The last time I pitched to a journalist was on a graduate scheme – that was almost 2 years ago. Yet I work in the PR industry. I can even prove it; my MCIPR membership has just been renewed.

This isn’t going to be a post examining the different definitions of PR because that would be tedious. But for argument’s sake, here is the CIPR definition:

“Public Relations is about reputation – the result of what you do, what you say and what others say about you.

Public Relations is the discipline which looks after reputation, with the aim of earning understanding and support and influencing opinion and behaviour. It is the planned and sustained effort to establish and maintain goodwill and mutual understanding between an organisation and its publics.”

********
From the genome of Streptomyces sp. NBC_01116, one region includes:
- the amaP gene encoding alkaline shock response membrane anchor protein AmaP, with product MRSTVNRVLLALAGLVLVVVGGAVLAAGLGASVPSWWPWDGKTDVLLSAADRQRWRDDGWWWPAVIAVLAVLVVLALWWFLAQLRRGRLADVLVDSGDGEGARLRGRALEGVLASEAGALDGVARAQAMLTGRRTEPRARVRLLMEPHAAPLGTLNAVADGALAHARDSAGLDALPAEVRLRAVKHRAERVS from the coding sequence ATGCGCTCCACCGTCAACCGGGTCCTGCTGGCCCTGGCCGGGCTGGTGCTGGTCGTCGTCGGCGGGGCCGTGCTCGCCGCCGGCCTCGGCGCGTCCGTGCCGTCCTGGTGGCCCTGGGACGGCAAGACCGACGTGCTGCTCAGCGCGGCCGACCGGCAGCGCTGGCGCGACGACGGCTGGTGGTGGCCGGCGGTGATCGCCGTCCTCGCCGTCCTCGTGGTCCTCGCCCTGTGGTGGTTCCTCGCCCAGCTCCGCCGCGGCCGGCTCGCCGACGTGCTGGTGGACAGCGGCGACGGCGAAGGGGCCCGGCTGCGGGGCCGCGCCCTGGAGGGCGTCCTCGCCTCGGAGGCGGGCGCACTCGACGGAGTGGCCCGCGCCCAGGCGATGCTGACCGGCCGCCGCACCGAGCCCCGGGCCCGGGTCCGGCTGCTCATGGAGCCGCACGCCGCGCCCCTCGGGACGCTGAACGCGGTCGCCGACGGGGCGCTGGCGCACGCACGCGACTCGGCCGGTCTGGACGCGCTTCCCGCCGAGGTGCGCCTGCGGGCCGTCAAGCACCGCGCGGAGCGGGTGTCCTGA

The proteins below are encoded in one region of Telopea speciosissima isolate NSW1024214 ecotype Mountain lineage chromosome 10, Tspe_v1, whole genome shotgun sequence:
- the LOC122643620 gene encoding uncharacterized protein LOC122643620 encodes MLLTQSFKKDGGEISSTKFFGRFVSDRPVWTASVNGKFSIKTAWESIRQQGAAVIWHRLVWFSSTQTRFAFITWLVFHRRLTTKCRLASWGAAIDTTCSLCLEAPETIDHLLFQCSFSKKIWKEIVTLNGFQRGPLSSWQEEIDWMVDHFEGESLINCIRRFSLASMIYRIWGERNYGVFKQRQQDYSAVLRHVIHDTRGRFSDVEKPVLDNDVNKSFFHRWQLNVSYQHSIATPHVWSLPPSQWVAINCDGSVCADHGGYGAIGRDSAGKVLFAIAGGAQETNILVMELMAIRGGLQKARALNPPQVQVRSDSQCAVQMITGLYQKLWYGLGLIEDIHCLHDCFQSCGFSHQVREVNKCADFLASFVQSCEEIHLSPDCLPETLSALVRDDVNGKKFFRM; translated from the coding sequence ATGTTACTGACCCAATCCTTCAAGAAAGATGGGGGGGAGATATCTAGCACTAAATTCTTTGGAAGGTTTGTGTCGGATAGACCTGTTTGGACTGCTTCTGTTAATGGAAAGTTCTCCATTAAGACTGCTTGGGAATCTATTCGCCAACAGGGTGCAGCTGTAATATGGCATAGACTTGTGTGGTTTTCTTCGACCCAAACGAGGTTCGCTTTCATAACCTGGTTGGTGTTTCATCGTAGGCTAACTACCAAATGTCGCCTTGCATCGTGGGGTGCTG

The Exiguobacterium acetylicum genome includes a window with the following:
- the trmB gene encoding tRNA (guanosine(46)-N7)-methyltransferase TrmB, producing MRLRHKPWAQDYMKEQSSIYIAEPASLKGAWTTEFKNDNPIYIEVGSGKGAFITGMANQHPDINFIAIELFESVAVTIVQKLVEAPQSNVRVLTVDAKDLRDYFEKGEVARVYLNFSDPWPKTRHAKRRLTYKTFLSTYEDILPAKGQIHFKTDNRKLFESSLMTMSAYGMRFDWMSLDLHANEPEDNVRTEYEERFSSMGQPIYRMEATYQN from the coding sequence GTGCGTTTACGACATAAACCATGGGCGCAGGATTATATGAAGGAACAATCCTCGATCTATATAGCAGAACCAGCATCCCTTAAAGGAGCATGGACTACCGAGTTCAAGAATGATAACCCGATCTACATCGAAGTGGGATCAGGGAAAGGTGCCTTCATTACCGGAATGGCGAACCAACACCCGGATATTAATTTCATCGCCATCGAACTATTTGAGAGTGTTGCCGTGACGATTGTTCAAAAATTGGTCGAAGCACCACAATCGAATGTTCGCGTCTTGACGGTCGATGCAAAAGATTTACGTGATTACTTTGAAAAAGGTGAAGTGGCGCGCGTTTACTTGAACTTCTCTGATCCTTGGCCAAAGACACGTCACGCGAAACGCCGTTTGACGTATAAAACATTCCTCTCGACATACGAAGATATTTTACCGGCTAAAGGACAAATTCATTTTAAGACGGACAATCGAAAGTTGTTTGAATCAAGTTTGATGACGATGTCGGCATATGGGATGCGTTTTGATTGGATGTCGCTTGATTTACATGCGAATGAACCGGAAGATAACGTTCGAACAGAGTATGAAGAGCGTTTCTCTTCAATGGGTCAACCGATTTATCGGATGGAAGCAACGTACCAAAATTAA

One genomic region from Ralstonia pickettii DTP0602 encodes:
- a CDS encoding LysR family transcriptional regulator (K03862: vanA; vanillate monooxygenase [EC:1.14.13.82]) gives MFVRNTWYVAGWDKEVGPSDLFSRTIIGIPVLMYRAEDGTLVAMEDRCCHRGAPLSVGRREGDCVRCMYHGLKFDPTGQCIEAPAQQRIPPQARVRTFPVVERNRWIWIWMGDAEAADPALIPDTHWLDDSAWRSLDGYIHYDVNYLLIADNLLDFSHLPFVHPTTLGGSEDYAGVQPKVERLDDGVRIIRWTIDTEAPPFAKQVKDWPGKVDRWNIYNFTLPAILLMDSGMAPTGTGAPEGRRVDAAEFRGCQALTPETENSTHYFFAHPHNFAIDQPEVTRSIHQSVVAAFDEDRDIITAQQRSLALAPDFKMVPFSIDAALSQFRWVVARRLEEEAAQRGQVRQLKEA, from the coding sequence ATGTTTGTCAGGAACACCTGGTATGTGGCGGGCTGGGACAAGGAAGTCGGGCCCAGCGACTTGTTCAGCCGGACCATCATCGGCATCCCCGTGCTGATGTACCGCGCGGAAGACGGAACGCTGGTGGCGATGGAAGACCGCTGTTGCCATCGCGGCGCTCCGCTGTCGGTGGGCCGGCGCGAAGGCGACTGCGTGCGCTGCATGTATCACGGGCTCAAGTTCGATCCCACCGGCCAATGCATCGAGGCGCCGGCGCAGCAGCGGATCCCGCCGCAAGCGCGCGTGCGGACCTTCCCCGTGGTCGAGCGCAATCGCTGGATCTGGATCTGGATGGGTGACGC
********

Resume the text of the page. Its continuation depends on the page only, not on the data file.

From this definition I can confirm that I…

  • Look after the reputations of clients through earning understanding, support, and influencing opinion and behaviour;
  • Maintain a mutual understanding between organisations and its publics.

The only difference is, I don’t need a journalist acting as a mediator between my client’s organisation and its publics. That’s partly because I work in digital/social media, and journalist liaison doesn’t blight my to-do list – others do that. It’s mostly because digital alternatives provide a means to get in touch with niche audiences that mainstream publications are unable to target.

Journalists still have enormous value; they know how to frame stories, sell them to their audience, and hold the most influential positions online. In all the social reporting I’ve done, mainstream news outlets command huge engagement rates and sway conversations. Traditional media is very much alive, don’t let anyone tell you different.